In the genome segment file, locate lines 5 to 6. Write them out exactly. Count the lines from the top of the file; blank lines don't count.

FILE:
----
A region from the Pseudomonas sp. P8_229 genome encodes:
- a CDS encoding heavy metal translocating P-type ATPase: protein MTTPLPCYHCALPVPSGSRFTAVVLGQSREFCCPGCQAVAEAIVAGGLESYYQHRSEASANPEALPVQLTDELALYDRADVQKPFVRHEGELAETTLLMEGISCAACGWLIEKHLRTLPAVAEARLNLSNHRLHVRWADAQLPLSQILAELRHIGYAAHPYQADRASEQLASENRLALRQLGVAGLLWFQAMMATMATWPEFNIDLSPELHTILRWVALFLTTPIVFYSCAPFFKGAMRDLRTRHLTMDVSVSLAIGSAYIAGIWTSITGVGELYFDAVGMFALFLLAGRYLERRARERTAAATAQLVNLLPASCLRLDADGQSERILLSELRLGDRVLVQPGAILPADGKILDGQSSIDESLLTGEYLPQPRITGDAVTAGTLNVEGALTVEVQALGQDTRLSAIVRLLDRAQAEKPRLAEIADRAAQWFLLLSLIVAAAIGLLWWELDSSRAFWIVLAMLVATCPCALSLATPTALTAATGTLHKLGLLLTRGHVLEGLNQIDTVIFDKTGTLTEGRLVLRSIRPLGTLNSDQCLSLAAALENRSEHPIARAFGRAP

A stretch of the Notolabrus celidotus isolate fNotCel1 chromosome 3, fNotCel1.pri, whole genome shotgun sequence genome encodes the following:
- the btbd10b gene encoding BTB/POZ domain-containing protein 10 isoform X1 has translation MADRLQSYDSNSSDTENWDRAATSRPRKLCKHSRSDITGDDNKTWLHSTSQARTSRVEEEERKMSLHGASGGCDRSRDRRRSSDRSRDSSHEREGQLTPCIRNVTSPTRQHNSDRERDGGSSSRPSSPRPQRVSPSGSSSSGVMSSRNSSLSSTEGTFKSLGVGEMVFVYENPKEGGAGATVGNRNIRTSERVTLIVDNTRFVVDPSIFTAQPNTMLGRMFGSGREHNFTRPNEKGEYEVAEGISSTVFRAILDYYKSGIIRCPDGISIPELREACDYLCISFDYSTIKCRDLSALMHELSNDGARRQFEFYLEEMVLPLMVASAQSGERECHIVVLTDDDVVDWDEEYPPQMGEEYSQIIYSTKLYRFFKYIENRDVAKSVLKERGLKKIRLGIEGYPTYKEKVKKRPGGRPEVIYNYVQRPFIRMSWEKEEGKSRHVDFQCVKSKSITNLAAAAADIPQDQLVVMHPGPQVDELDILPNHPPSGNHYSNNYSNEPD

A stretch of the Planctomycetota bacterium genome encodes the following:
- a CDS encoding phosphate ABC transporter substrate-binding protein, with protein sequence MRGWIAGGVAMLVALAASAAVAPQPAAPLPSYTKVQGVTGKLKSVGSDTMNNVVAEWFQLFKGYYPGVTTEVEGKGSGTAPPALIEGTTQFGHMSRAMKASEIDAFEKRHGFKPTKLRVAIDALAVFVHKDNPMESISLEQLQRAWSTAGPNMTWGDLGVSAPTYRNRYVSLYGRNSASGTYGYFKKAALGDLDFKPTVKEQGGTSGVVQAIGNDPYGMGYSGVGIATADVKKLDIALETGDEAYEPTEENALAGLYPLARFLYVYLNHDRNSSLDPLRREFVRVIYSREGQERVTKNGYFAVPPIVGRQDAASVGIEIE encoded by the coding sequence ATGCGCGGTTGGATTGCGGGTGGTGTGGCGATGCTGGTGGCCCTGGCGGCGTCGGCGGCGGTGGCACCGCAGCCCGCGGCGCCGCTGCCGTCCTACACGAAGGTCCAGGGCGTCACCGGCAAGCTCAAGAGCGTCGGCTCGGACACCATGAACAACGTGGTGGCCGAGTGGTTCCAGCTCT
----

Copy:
A stretch of the Planctomycetota bacterium genome encodes the following:
- a CDS encoding phosphate ABC transporter substrate-binding protein, with protein sequence MRGWIAGGVAMLVALAASAAVAPQPAAPLPSYTKVQGVTGKLKSVGSDTMNNVVAEWFQLFKGYYPGVTTEVEGKGSGTAPPALIEGTTQFGHMSRAMKASEIDAFEKRHGFKPTKLRVAIDALAVFVHKDNPMESISLEQLQRAWSTAGPNMTWGDLGVSAPTYRNRYVSLYGRNSASGTYGYFKKAALGDLDFKPTVKEQGGTSGVVQAIGNDPYGMGYSGVGIATADVKKLDIALETGDEAYEPTEENALAGLYPLARFLYVYLNHDRNSSLDPLRREFVRVIYSREGQERVTKNGYFAVPPIVGRQDAASVGIEIE encoded by the coding sequence ATGCGCGGTTGGATTGCGGGTGGTGTGGCGATGCTGGTGGCCCTGGCGGCGTCGGCGGCGGTGGCACCGCAGCCCGCGGCGCCGCTGCCGTCCTACACGAAGGTCCAGGGCGTCACCGGCAAGCTCAAGAGCGTCGGCTCGGACACCATGAACAACGTGGTGGCCGAGTGGTTCCAGCTCT